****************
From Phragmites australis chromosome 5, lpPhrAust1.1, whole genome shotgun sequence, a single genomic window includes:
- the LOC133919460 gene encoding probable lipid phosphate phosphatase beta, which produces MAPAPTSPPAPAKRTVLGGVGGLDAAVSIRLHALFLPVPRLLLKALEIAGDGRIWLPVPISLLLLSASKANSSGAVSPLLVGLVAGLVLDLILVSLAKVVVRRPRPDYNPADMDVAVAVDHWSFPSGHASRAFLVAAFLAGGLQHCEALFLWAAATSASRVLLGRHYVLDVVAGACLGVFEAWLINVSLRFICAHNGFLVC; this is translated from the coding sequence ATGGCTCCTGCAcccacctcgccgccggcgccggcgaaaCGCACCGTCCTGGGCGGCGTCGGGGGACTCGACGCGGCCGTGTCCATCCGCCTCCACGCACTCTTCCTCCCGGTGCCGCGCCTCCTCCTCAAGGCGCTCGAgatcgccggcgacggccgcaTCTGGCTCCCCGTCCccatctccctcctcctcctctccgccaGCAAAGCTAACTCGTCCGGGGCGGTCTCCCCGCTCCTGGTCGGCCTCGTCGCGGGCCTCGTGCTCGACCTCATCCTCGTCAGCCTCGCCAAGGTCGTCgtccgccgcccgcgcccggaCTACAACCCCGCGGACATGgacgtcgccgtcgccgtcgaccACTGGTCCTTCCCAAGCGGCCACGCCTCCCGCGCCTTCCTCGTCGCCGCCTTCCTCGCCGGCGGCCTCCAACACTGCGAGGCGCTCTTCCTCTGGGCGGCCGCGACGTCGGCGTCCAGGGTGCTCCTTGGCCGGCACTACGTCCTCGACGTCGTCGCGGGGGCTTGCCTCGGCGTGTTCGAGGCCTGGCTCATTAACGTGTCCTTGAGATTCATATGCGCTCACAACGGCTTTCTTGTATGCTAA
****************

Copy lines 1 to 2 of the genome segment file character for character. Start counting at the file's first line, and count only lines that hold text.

From Phragmites australis chromosome 5, lpPhrAust1.1, whole genome shotgun sequence, a single genomic window includes:
- the LOC133919460 gene encoding probable lipid phosphate phosphatase beta, which produces MAPAPTSPPAPAKRTVLGGVGGLDAAVSIRLHALFLPVPRLLLKALEIAGDGRIWLPVPISLLLLSASKANSSGAVSPLLVGLVAGLVLDLILVSLAKVVVRRPRPDYNPADMDVAVAVDHWSFPSGHASRAFLVAAFLAGGLQHCEALFLWAAATSASRVLLGRHYVLDVVAGACLGVFEAWLINVSLRFICAHNGFLVC; this is translated from the coding sequence ATGGCTCCTGCAcccacctcgccgccggcgccggcgaaaCGCACCGTCCTGGGCGGCGTCGGGGGACTCGACGCGGCCGTGTCCATCCGCCTCCACGCACTCTTCCTCCCGGTGCCGCGCCTCCTCCTCAAGGCGCTCGAgatcgccggcgacggccgcaTCTGGCTCCCCGTCCccatctccctcctcctcctctccgccaGCAAAGCTAACTCGTCCGGGGCGGTCTCCCCGCTCCTGGTCGGCCTCGTCGCGGGCCTCGTGCTCGACCTCATCCTCGTCAGCCTCGCCAAGGTCGTCgtccgccgcccgcgcccggaCTACAACCCCGCGGACATGgacgtcgccgtcgccgtcgaccACTGGTCCTTCCCAAGCGGCCACGCCTCCCGCGCCTTCCTCGTCGCCGCCTTCCTCGCCGGCGGCCTCCAACACTGCGAGGCGCTCTTCCTCTGGGCGGCCGCGACGTCGGCGTCCAGGGTGCTCCTTGGCCGGCACTACGTCCTCGACGTCGTCGCGGGGGCTTGCCTCGGCGTGTTCGAGGCCTGGCTCATTAACGTGTCCTTGAGATTCATATGCGCTCACAACGGCTTTCTTGTATGCTAA